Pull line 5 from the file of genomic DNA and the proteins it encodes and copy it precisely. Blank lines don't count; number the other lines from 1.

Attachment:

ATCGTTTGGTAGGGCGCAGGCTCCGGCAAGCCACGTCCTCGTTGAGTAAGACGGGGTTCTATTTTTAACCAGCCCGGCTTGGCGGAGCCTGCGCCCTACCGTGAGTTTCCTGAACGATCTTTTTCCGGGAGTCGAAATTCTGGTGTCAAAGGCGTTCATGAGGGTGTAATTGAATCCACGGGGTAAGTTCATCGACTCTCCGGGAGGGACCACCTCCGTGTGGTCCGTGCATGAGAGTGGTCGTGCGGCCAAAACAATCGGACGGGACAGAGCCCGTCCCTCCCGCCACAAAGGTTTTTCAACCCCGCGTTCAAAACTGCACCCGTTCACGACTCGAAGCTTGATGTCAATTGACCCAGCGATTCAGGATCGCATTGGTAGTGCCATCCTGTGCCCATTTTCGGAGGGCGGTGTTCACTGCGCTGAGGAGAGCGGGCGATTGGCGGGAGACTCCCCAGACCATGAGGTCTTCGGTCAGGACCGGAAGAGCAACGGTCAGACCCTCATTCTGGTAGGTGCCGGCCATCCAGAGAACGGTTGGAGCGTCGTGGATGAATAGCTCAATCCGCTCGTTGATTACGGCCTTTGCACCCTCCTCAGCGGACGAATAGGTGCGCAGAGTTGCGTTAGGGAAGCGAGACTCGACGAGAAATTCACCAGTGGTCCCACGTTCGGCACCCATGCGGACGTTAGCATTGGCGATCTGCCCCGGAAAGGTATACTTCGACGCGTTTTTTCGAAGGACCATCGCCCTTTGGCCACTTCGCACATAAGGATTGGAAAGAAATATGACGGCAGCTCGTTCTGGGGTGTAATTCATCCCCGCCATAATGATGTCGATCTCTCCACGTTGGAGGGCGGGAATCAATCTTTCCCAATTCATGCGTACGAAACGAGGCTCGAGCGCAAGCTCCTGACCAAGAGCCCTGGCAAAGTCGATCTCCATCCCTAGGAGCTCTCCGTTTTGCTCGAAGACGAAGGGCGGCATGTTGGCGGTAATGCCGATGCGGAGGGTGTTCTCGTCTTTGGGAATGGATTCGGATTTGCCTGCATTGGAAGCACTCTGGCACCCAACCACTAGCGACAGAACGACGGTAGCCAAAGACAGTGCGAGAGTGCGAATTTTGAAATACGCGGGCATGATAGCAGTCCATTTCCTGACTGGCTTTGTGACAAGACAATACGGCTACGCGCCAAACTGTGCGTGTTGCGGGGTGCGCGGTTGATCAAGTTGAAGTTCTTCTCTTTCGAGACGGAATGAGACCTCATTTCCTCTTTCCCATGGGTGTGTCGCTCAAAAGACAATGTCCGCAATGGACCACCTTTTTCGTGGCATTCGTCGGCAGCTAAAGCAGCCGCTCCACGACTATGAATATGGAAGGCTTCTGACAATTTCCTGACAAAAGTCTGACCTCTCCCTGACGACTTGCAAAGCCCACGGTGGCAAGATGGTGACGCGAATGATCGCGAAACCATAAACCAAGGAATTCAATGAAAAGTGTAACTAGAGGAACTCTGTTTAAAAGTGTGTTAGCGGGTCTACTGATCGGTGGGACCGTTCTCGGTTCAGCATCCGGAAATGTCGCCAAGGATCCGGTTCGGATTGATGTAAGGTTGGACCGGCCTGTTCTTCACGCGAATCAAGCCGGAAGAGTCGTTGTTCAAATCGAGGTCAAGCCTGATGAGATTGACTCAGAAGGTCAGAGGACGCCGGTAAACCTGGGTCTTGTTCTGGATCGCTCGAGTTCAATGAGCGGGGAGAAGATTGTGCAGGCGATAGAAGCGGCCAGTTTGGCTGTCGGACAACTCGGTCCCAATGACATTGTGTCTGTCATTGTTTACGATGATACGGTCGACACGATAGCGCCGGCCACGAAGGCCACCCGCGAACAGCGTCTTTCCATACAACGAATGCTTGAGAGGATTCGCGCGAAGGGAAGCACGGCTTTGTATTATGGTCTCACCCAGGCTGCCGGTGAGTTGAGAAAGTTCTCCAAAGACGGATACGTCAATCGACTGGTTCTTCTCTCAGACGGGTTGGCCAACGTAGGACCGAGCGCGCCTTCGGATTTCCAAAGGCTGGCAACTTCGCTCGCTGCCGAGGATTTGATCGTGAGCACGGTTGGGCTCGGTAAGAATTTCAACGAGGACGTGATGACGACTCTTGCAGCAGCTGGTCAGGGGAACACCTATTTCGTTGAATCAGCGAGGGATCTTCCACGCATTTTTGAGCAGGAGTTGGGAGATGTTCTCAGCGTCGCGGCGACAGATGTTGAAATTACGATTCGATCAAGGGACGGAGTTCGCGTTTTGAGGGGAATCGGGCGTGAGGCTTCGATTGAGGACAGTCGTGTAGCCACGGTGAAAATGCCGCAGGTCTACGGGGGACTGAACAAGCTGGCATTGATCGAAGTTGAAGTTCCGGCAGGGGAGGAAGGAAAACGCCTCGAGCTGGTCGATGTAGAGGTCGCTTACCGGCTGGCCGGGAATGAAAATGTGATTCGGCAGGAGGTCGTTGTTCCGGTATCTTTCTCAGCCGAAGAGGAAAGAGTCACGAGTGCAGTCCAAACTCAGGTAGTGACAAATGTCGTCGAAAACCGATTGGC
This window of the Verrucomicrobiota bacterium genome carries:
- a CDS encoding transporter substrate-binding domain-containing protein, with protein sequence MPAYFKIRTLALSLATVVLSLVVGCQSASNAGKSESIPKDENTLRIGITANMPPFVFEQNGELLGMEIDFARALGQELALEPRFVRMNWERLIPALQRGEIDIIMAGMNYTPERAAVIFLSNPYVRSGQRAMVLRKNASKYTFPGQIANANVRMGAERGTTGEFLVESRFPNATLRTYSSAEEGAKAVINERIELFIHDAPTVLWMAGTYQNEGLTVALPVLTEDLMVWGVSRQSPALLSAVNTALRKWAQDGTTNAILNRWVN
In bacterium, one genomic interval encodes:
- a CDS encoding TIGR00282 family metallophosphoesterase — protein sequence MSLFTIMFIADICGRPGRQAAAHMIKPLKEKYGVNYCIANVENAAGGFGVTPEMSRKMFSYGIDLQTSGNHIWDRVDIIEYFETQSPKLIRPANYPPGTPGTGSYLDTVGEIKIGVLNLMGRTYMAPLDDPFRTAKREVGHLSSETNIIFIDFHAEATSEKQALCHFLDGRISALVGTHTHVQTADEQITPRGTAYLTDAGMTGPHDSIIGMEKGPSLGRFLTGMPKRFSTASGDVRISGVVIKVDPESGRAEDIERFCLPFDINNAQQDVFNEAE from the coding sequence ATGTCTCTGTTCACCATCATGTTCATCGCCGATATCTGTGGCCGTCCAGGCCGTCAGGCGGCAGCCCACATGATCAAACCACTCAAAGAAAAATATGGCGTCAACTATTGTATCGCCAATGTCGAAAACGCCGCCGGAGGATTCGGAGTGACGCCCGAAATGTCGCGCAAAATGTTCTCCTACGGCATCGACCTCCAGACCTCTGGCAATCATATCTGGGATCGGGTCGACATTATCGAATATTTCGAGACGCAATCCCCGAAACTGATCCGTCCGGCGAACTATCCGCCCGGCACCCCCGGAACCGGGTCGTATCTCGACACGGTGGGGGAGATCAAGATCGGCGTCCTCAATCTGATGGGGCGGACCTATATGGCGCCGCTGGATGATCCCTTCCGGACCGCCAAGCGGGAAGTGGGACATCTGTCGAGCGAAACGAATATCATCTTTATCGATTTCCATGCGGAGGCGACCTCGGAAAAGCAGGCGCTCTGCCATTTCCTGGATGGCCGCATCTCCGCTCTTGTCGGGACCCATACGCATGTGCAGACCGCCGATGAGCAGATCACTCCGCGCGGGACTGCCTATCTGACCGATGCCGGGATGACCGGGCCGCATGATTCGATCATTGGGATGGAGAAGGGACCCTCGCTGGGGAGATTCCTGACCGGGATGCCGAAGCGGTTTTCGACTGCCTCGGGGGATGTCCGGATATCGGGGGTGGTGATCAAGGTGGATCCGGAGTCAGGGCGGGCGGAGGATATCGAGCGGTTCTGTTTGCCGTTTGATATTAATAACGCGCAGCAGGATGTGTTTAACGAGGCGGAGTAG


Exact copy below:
- a CDS encoding TIGR00282 family metallophosphoesterase — protein sequence MSLFTIMFIADICGRPGRQAAAHMIKPLKEKYGVNYCIANVENAAGGFGVTPEMSRKMFSYGIDLQTSGNHIWDRVDIIEYFETQSPKLIRPANYPPGTPGTGSYLDTVGEIKIGVLNLMGRTYMAPLDDPFRTAKREVGHLSSETNIIFIDFHAEATSEKQALCHFLDGRISALVGTHTHVQTADEQITPRGTAYLTDAGMTGPHDSIIGMEKGPSLGRFLTGMPKRFSTASGDVRISGVVIKVDPESGRAEDIERFCLPFDINNAQQDVFNEAE from the coding sequence ATGTCTCTGTTCACCATCATGTTCATCGCCGATATCTGTGGCCGTCCAGGCCGTCAGGCGGCAGCCCACATGATCAAACCACTCAAAGAAAAATATGGCGTCAACTATTGTATCGCCAATGTCGAAAACGCCGCCGGAGGATTCGGAGTGACGCCCGAAATGTCGCGCAAAATGTTCTCCTACGGCATCGACCTCCAGACCTCTGGCAATCATATCTGGGATCGGGTCGACATTATCGAATATTTCGAGACGCAATCCCCGAAACTGATCCGTCCGGCGAACTATCCGCCCGGCACCCCCGGAACCGGGTCGTATCTCGACACGGTGGGGGAGATCAAGATCGGCGTCCTCAATCTGATGGGGCGGACCTATATGGCGCCGCTGGATGATCCCTTCCGGACCGCCAAGCGGGAAGTGGGACATCTGTCGAGCGAAACGAATATCATCTTTATCGATTTCCATGCGGAGGCGACCTCGGAAAAGCAGGCGCTCTGCCATTTCCTGGATGGCCGCATCTCCGCTCTTGTCGGGACCCATACGCATGTGCAGACCGCCGATGAGCAGATCACTCCGCGCGGGACTGCCTATCTGACCGATGCCGGGATGACCGGGCCGCATGATTCGATCATTGGGATGGAGAAGGGACCCTCGCTGGGGAGATTCCTGACCGGGATGCCGAAGCGGTTTTCGACTGCCTCGGGGGATGTCCGGATATCGGGGGTGGTGATCAAGGTGGATCCGGAGTCAGGGCGGGCGGAGGATATCGAGCGGTTCTGTTTGCCGTTTGATATTAATAACGCGCAGCAGGATGTGTTTAACGAGGCGGAGTAG